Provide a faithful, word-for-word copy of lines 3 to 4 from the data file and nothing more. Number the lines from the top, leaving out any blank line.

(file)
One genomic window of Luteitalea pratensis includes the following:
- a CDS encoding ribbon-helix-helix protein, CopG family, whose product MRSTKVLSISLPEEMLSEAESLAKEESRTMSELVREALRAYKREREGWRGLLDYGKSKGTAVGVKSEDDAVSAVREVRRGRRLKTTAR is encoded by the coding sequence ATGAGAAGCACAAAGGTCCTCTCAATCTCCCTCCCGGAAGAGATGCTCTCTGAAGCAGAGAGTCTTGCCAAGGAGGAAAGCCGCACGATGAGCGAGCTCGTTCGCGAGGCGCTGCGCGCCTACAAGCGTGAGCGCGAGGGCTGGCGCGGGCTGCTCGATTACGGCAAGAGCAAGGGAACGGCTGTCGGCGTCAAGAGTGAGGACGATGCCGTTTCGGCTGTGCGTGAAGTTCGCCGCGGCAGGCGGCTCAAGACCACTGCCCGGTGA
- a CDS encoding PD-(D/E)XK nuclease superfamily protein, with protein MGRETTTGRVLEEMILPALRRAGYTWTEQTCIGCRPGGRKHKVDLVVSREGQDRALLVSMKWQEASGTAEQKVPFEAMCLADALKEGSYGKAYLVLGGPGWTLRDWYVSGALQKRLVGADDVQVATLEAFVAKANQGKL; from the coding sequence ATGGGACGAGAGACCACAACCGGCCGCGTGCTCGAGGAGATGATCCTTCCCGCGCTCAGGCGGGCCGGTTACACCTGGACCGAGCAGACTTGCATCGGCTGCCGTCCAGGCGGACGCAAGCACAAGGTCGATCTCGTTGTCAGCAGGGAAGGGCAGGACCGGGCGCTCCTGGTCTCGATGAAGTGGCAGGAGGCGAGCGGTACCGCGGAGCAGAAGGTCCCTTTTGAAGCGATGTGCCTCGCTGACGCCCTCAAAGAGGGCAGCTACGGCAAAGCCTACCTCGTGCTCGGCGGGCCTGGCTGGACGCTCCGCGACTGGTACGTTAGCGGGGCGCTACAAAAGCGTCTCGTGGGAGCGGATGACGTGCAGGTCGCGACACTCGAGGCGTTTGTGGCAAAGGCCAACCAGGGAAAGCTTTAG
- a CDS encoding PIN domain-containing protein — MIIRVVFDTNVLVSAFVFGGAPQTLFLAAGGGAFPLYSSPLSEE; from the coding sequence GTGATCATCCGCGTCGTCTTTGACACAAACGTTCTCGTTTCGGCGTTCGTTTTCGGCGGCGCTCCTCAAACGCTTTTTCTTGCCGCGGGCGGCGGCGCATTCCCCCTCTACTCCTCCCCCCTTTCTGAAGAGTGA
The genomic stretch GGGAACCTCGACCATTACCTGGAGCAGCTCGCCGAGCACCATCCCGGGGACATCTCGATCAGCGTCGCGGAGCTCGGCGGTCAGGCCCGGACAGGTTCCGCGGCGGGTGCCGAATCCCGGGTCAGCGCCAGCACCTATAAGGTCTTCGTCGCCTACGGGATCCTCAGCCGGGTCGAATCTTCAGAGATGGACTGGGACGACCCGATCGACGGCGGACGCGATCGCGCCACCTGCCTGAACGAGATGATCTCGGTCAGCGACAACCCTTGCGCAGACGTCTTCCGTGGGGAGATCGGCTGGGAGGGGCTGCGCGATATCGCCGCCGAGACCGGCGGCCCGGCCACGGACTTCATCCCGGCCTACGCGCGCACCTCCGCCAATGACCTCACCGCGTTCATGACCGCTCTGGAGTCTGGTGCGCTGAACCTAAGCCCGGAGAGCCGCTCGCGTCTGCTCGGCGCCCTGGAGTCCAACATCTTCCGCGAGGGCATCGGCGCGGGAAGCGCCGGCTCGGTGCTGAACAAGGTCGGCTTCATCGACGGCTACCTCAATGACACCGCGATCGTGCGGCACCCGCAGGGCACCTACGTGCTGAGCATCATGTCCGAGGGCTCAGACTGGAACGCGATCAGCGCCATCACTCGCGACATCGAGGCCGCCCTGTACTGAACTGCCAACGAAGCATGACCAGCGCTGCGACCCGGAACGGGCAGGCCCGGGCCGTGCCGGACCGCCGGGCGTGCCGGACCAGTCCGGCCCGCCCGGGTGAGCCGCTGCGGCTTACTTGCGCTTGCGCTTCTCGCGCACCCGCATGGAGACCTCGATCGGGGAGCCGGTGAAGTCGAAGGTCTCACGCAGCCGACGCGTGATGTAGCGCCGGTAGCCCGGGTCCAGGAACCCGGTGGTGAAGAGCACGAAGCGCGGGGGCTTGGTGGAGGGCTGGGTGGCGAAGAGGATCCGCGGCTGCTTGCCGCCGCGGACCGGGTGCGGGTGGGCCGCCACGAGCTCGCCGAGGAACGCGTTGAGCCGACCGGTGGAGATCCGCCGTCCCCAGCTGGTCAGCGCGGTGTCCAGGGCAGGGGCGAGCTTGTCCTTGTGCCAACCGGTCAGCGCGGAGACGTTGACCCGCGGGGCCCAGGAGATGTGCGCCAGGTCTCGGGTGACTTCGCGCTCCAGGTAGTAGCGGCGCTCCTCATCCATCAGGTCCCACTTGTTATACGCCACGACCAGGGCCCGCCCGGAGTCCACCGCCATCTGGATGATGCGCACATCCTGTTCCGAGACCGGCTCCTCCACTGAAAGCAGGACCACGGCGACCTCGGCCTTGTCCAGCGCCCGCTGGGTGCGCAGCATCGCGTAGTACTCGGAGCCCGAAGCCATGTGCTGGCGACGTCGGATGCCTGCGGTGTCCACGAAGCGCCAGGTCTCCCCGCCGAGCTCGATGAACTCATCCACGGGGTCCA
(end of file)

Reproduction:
- a CDS encoding PD-(D/E)XK nuclease superfamily protein, with protein MGRETTTGRVLEEMILPALRRAGYTWTEQTCIGCRPGGRKHKVDLVVSREGQDRALLVSMKWQEASGTAEQKVPFEAMCLADALKEGSYGKAYLVLGGPGWTLRDWYVSGALQKRLVGADDVQVATLEAFVAKANQGKL; from the coding sequence ATGGGACGAGAGACCACAACCGGCCGCGTGCTCGAGGAGATGATCCTTCCCGCGCTCAGGCGGGCCGGTTACACCTGGACCGAGCAGACTTGCATCGGCTGCCGTCCAGGCGGACGCAAGCACAAGGTCGATCTCGTTGTCAGCAGGGAAGGGCAGGACCGGGCGCTCCTGGTCTCGATGAAGTGGCAGGAGGCGAGCGGTACCGCGGAGCAGAAGGTCCCTTTTGAAGCGATGTGCCTCGCTGACGCCCTCAAAGAGGGCAGCTACGGCAAAGCCTACCTCGTGCTCGGCGGGCCTGGCTGGACGCTCCGCGACTGGTACGTTAGCGGGGCGCTACAAAAGCGTCTCGTGGGAGCGGATGACGTGCAGGTCGCGACACTCGAGGCGTTTGTGGCAAAGGCCAACCAGGGAAAGCTTTAG
- a CDS encoding PIN domain-containing protein — MIIRVVFDTNVLVSAFVFGGAPQTLFLAAGGGAFPLYSSPLSEE; from the coding sequence GTGATCATCCGCGTCGTCTTTGACACAAACGTTCTCGTTTCGGCGTTCGTTTTCGGCGGCGCTCCTCAAACGCTTTTTCTTGCCGCGGGCGGCGGCGCATTCCCCCTCTACTCCTCCCCCCTTTCTGAAGAGTGA